January 17, 2013 — 3 Comments


Before we can act with intentionality, we have to think with intentionality.  The reality is, most of us do not.

More often than not, we catch what we pursue – not what we envision.   Contrary to some popular views, we aren’t successful by just visualizing what we want.  While we need to look ahead and establish what it is we are trying to achieve, if we only recognize one piece of the puzzle chances are we will never actually achieve anything. Here are four very intentional pieces to the success puzzle:

1)          Vision

In order to succeed, you need to start with knowing where you’re going and what you plan to achieve.  If you haven’t at least established the importance of this critical step, you are going nowhere fast… destined to another year of mediocrity.  Whether your vision is for a multinational organization or your personal career development, you absolutely must start with an intentional vision of your ultimate destination for this year.

Do you know what you want to accomplish this year? Do you know where you want your career or your business to be at the end of this year? Perhaps not.  Yet, despite this, you’re out there every day with no idea where you’re going or what you would like to achieve.  Until you know what you want to achieve for the year, until you can describe it with clarity, and know how you intend to get there… you are not thinking or acting with intentionality. As a result, you are unlikely to achieve what you are capable of this year.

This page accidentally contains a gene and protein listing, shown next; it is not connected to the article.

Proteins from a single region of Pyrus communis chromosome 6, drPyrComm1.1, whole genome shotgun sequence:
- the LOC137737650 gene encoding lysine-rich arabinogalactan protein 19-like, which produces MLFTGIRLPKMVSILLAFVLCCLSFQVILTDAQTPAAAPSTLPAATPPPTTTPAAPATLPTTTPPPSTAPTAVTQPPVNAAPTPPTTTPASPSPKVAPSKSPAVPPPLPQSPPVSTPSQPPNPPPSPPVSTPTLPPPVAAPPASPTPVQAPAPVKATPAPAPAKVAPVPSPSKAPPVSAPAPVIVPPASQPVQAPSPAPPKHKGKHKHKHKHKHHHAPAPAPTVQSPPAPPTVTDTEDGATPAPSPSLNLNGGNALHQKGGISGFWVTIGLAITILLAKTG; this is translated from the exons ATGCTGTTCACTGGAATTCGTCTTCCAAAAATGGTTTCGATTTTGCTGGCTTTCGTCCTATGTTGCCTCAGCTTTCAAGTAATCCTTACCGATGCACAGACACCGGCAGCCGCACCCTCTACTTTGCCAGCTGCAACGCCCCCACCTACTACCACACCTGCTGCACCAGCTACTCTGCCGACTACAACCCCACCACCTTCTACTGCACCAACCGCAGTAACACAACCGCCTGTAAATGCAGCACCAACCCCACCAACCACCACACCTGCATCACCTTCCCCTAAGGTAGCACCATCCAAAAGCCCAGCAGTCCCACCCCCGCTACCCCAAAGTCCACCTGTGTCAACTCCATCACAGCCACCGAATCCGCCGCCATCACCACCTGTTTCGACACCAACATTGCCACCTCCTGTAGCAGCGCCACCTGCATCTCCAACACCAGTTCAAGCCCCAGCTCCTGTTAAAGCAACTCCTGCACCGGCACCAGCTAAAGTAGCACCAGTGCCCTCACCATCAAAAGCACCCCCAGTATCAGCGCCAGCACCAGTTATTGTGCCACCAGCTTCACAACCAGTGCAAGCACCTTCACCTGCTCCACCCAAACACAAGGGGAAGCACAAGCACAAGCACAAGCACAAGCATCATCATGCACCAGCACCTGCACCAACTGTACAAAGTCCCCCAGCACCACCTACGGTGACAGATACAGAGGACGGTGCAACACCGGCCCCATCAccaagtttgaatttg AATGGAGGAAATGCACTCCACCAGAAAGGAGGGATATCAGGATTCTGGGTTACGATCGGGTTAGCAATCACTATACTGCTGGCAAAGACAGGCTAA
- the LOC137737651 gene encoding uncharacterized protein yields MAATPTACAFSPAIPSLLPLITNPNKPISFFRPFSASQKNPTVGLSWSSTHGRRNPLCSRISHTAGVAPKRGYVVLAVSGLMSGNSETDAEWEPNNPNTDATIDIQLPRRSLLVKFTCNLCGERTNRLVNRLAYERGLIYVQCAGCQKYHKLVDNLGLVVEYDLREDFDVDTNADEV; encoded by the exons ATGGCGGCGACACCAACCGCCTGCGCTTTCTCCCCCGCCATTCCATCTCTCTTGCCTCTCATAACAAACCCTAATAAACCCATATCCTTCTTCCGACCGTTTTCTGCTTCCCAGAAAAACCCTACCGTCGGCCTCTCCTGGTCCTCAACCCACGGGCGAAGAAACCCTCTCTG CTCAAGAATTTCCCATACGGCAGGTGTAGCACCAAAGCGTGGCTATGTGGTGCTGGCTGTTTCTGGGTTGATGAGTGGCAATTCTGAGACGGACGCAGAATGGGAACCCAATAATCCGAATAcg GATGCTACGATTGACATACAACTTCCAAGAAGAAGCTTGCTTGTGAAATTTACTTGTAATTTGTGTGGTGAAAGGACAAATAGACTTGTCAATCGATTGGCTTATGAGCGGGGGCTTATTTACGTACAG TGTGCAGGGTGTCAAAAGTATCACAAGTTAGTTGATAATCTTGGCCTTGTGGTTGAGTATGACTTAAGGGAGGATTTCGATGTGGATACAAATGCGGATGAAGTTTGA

2)          Skill development

There isn’t a professional athlete out there that doesn’t know their statistics. These stats make clear where their strengths and weaknesses are so they can train with purpose.  We all want to be known as great business professionals, yet most of us don’t have any indicators we follow to signify our continuous improvement as leaders.  As a result,  you likely have no idea what skills you should be developing in order to excel this year.  You progress through every business day, putting band-aids on broken legs and wondering why fire-fighting rules your day.  In order to overcome this phenomena, you need to have a plan for professional development and be committed to it – no matter what your level within the organization.

We all want to be best in class, until we actually have to do something intentional to get there.  Too many of us just fake it ‘til we make it – with this mentality we will never become all we can be.

 3)          Action

Vision without action is a waste of time. Many leaders claim they are “big picture” people, but the reality is that if we haven’t thought through the details of making our vision a reality, we are doomed to fail. You must establish actionable milestones along the way to facilitate your success.

What are the interim steps necessary to arrive at your ultimate destination for this year? How will you engage support? Who do you need to engage? How will you establish intentional actions to ensure your success?

 4)          Diligence